Limits...
Energy landscapes shape microbial communities in hydrothermal systems on the Arctic Mid-Ocean Ridge.

Dahle H, Økland I, Thorseth IH, Pederesen RB, Steen IH - ISME J (2015)

Bottom Line: Our models indicate that the sediment-influenced LCVF has a much higher potential for both anaerobic and aerobic methane oxidation, as well as aerobic ammonium and hydrogen oxidation, than the SMVF.The modelled energy landscapes were used to develop microbial community composition models, which were compared with community compositions in environmental samples inside or on the exterior of hydrothermal chimneys, as assessed by pyrosequencing of partial 16S rRNA genes.We show that modelled microbial communities based solely on thermodynamic considerations can have a high predictive power and provide a framework for analyses of the link between energy availability and microbial community composition.

View Article: PubMed Central - PubMed

Affiliation: 1] Centre for Geobiology, University of Bergen, Bergen, Norway [2] Department of Biology, University of Bergen, Bergen, Norway.

ABSTRACT
Methods developed in geochemical modelling combined with recent advances in molecular microbial ecology provide new opportunities to explore how microbial communities are shaped by their chemical surroundings. Here, we present a framework for analyses of how chemical energy availability shape chemotrophic microbial communities in hydrothermal systems through an investigation of two geochemically different basalt-hosted hydrothermal systems on the Arctic Mid-Ocean Ridge: the Soria Moria Vent field (SMVF) and the Loki's Castle Vent Field (LCVF). Chemical energy landscapes were evaluated through modelling of the Gibbs energy from selected redox reactions under different mixing ratios between seawater and hydrothermal fluids. Our models indicate that the sediment-influenced LCVF has a much higher potential for both anaerobic and aerobic methane oxidation, as well as aerobic ammonium and hydrogen oxidation, than the SMVF. The modelled energy landscapes were used to develop microbial community composition models, which were compared with community compositions in environmental samples inside or on the exterior of hydrothermal chimneys, as assessed by pyrosequencing of partial 16S rRNA genes. We show that modelled microbial communities based solely on thermodynamic considerations can have a high predictive power and provide a framework for analyses of the link between energy availability and microbial community composition.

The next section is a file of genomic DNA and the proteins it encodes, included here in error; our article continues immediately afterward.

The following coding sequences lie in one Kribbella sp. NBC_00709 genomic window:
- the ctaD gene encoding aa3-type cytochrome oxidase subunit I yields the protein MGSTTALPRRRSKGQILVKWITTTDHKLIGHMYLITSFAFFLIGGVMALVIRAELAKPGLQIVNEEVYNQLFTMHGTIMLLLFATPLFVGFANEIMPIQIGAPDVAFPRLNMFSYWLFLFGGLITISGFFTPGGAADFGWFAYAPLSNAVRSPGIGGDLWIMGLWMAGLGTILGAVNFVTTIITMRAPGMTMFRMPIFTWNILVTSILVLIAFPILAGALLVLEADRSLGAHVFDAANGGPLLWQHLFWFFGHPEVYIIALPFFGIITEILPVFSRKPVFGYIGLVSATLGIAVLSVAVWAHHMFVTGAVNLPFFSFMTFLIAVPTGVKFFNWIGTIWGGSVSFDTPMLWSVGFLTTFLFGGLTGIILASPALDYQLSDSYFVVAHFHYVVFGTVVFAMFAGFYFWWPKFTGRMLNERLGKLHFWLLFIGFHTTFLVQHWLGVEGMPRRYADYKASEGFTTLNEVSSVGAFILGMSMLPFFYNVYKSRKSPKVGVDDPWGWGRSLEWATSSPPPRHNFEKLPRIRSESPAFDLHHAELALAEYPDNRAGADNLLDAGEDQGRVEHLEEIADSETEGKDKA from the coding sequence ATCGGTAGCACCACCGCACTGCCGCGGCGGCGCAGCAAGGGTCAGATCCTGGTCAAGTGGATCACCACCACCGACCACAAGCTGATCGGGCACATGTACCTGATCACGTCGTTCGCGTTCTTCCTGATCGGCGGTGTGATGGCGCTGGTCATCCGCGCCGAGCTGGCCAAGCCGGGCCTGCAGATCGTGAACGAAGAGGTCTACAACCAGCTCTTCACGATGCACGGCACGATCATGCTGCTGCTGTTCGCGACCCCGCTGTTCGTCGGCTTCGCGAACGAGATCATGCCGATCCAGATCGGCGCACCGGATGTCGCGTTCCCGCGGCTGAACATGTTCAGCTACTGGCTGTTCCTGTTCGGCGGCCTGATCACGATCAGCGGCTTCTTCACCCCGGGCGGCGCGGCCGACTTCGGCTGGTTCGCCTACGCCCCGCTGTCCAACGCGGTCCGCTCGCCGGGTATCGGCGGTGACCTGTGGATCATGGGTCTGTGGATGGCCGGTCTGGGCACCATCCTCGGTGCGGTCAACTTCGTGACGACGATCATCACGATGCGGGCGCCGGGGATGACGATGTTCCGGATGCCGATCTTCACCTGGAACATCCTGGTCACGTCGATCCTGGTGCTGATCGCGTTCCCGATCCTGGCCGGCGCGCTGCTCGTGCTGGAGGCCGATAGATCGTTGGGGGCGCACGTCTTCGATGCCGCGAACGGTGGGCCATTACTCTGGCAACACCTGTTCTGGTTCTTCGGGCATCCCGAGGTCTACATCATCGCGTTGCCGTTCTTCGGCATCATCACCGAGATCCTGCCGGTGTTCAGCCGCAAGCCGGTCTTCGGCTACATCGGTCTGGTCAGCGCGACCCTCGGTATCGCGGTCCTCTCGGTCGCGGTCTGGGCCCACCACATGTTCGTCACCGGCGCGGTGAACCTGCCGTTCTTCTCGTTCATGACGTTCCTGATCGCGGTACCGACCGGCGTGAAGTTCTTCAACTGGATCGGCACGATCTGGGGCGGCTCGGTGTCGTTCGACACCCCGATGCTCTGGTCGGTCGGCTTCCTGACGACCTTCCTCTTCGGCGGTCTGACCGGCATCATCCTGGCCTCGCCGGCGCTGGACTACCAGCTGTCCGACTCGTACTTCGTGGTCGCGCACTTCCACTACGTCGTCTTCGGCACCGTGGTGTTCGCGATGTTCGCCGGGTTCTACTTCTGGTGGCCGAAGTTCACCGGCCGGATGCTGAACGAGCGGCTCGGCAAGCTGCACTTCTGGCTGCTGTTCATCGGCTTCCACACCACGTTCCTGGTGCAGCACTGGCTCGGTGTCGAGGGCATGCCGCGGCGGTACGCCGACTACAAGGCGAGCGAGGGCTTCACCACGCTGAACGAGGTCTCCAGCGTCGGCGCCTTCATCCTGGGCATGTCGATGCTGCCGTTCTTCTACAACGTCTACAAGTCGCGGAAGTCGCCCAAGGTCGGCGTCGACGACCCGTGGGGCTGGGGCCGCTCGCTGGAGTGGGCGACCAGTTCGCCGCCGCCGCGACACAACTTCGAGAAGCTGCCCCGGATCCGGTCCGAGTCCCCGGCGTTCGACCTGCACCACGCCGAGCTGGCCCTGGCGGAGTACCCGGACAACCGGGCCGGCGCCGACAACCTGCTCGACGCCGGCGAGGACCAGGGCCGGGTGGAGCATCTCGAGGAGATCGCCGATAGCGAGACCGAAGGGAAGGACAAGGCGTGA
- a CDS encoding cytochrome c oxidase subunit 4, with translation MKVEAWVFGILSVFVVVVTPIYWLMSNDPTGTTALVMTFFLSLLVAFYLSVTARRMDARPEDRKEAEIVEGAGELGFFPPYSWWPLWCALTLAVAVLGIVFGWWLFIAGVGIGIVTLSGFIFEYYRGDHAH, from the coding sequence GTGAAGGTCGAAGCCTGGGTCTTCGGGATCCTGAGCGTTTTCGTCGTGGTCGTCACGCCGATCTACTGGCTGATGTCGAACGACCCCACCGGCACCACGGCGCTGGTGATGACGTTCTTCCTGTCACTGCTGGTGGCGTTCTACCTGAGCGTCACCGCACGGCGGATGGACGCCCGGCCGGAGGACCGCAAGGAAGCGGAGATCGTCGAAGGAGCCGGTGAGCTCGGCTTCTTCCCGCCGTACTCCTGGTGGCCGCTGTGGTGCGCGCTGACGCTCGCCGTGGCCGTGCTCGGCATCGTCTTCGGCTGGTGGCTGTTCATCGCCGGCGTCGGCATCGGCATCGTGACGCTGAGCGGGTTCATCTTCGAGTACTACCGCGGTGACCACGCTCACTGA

No MeSH data available.


Related in: MedlinePlus

Phylum- to class-level taxonomic assignments of 16S rRNA gene reads obtained from LCVF biofilms (ROV3, ROV4, ROV9), and flange and chimney samples from the SMVF (F1–4 and W1). Replicates are indicated with letters ‘a' and ‘b'.
© Copyright Policy - open-access
Related In: Results  -  Collection

License
getmorefigures.php?uid=PMC4478700&req=5

fig6: Phylum- to class-level taxonomic assignments of 16S rRNA gene reads obtained from LCVF biofilms (ROV3, ROV4, ROV9), and flange and chimney samples from the SMVF (F1–4 and W1). Replicates are indicated with letters ‘a' and ‘b'.